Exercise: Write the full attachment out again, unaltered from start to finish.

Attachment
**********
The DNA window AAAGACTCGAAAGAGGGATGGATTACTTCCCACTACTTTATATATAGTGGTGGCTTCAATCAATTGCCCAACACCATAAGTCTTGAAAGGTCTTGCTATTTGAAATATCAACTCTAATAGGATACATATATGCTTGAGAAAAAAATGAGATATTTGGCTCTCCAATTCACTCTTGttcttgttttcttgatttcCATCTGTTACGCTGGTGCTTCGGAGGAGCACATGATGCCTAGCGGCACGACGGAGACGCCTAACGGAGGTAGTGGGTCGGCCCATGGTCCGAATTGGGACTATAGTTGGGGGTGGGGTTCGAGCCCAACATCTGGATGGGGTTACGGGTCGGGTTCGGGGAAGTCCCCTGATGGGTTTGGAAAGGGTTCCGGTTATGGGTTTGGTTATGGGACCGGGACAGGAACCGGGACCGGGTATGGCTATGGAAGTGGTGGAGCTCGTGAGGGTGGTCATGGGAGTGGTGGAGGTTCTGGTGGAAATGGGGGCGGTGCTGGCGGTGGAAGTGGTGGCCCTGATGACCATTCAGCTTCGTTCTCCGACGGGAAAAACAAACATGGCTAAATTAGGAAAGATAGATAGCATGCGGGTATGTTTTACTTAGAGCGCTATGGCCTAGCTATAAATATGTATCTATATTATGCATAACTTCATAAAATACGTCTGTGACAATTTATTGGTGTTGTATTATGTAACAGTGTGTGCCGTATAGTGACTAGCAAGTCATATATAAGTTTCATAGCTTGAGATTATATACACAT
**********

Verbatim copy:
The DNA window AAAGACTCGAAAGAGGGATGGATTACTTCCCACTACTTTATATATAGTGGTGGCTTCAATCAATTGCCCAACACCATAAGTCTTGAAAGGTCTTGCTATTTGAAATATCAACTCTAATAGGATACATATATGCTTGAGAAAAAAATGAGATATTTGGCTCTCCAATTCACTCTTGttcttgttttcttgatttcCATCTGTTACGCTGGTGCTTCGGAGGAGCACATGATGCCTAGCGGCACGACGGAGACGCCTAACGGAGGTAGTGGGTCGGCCCATGGTCCGAATTGGGACTATAGTTGGGGGTGGGGTTCGAGCCCAACATCTGGATGGGGTTACGGGTCGGGTTCGGGGAAGTCCCCTGATGGGTTTGGAAAGGGTTCCGGTTATGGGTTTGGTTATGGGACCGGGACAGGAACCGGGACCGGGTATGGCTATGGAAGTGGTGGAGCTCGTGAGGGTGGTCATGGGAGTGGTGGAGGTTCTGGTGGAAATGGGGGCGGTGCTGGCGGTGGAAGTGGTGGCCCTGATGACCATTCAGCTTCGTTCTCCGACGGGAAAAACAAACATGGCTAAATTAGGAAAGATAGATAGCATGCGGGTATGTTTTACTTAGAGCGCTATGGCCTAGCTATAAATATGTATCTATATTATGCATAACTTCATAAAATACGTCTGTGACAATTTATTGGTGTTGTATTATGTAACAGTGTGTGCCGTATAGTGACTAGCAAGTCATATATAAGTTTCATAGCTTGAGATTATATACACAT